For India's rickshaw drivers, English pays off

Known for his English-speaking skills, Sheikh Musharaf is the go-to driver for editors at top American fashion magazines.

Kai Ryssdal: We're told all the time that we're in a knowledge-based economy in this country. That as manufacturing and industry move overseas, it's brainpower that's going to make us money.

But knowledge is kind of a fungible thing. It can be figuring out the next must-have app or cool new startup. Or, in a different kind of economy, it can be more basic. Like just knowing what your customers want.

From Rajisthan in northern India, Mara Zepeda has the story of an English-speaking rickshaw driver.

Mara Zepeda: Thirty-year-old Sheikh Musharaf has a talent for accents. During our ride together, I ask him to say the phrase, 'Where do you want to go?'

Musharaf: In English, like "Where do you want to go?" In America, "Where do you want to go?" In Australia, "Hey mate, what's up, what do you like to do today?"

You can blame globalization for Musharaf's talent. It all came about because his father, a hand embroiderer, lost a lot of his work to China with their lightning-fast embroidery machines.

Musharaf: I had a conversation with my father, he said, 'I can't earn enough money to send your brother and your sister to the school, you know?' I said OK. And I'm really interested to work with the tourists from the beginning because they're nice, and also if I give good service, I get good money.

Musharaf noticed the drivers who knew English were raking it in.

Musharaf: I realized to know more English so I can tell them more story about the palaces, about the temple, about the culture and everything so I can make more better money!

So he taught himself the language.

Musharaf: So when I finished my job, when I used to walk home, I started to repeat the same word like 10 times, you know? So that's how I learned. And said, 'Where do you want to go?' and 'What would you like to see?' and everything.

Musharaf used to make $4 a day; now he can make as much as $20. He's the go-to driver for editors at top American fashion magazines. In his glove box, there's a book of testimonials and business cards from professionals around the world. One impressed tourist gave him $1,000 so he could buy his own rickshaw. Then, Musharaf started teaching other drivers English, and their profits doubled as a result. Of course, he has to be selective.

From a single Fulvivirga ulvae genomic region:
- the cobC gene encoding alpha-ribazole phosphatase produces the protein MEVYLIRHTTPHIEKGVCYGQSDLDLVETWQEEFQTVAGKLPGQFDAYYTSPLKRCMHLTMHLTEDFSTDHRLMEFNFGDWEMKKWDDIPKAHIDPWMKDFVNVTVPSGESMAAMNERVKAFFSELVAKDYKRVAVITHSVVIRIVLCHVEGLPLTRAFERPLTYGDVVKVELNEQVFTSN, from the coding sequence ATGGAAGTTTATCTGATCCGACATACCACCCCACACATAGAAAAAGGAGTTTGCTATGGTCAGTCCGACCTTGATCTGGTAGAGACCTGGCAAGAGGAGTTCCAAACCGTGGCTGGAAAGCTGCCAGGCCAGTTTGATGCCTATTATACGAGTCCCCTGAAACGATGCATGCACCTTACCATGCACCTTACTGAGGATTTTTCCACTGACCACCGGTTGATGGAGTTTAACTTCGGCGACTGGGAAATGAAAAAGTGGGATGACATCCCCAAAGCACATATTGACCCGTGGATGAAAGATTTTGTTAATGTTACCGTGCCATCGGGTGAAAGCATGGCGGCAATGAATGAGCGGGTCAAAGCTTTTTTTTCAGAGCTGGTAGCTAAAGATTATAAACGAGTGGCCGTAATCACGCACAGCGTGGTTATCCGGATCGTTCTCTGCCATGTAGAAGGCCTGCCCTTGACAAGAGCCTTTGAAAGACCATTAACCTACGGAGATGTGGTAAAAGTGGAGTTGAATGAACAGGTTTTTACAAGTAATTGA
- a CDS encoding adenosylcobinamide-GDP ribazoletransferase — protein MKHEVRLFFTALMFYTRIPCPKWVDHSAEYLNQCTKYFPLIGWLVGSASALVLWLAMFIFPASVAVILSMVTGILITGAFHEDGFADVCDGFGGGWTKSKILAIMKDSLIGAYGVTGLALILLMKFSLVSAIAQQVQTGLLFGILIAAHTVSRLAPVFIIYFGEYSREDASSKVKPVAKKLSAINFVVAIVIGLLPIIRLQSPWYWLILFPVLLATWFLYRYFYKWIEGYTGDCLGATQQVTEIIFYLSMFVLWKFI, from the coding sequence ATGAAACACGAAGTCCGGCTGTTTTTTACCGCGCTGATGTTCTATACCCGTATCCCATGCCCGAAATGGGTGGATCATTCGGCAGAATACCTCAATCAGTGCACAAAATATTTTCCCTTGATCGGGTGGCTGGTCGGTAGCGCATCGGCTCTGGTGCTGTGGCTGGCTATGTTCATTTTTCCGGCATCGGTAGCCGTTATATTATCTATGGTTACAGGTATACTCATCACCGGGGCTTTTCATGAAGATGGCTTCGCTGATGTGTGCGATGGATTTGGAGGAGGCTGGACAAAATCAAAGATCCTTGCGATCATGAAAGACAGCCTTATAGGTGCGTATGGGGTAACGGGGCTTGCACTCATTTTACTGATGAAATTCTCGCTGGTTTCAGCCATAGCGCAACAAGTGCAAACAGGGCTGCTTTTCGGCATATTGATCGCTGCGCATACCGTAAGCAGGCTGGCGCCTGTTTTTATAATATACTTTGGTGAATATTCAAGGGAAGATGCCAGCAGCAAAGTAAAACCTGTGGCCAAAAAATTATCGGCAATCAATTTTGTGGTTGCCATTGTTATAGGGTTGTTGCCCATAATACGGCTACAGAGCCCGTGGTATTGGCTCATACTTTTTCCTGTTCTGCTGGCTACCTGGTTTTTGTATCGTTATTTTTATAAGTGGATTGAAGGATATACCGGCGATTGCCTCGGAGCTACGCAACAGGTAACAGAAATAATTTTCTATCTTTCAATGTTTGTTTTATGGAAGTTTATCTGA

Musharaf: And everyone comes and tells me 'Hey, teach me some English!' and all that. I say 'No.' I don't teach them anymore. They'll take my business away!

From Jaipur, India, I'm Mara Zepeda for Marketplace.

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Are you sure you weren't just being conned, Mara? I traveled around India for two months, and never met a tuk tuk driver who didn't speak English. In fact, with thirteen official languages in India, English is their second language. You can count on English in India, and on being conned--- every single day. Five U.S. dollars is about right for a driver FOR THE WHOLE DAY ('96). Get at least three estimates and talk to the local tourists. That's my advice. Great country to visit, and good people, in general; but theirs is a very different culture and conning is a game. If they can find tourists who believe that they're getting something extra, they'll charge extra, and that's fair. If they can get you out of your train seat by telling you you have the wrong ticket; that's fair (they typically ride for free for as long as they can). If they can get you into a tuk tuk by telling you the place you're looking for is closed; that's fair. If they can get you to pay three times the going rate for a local tourist trip you could have arranged at your hotel or the government tourist office; that's fair. Rule number one for both travelers in foreign countries and reporters: Do your own research.

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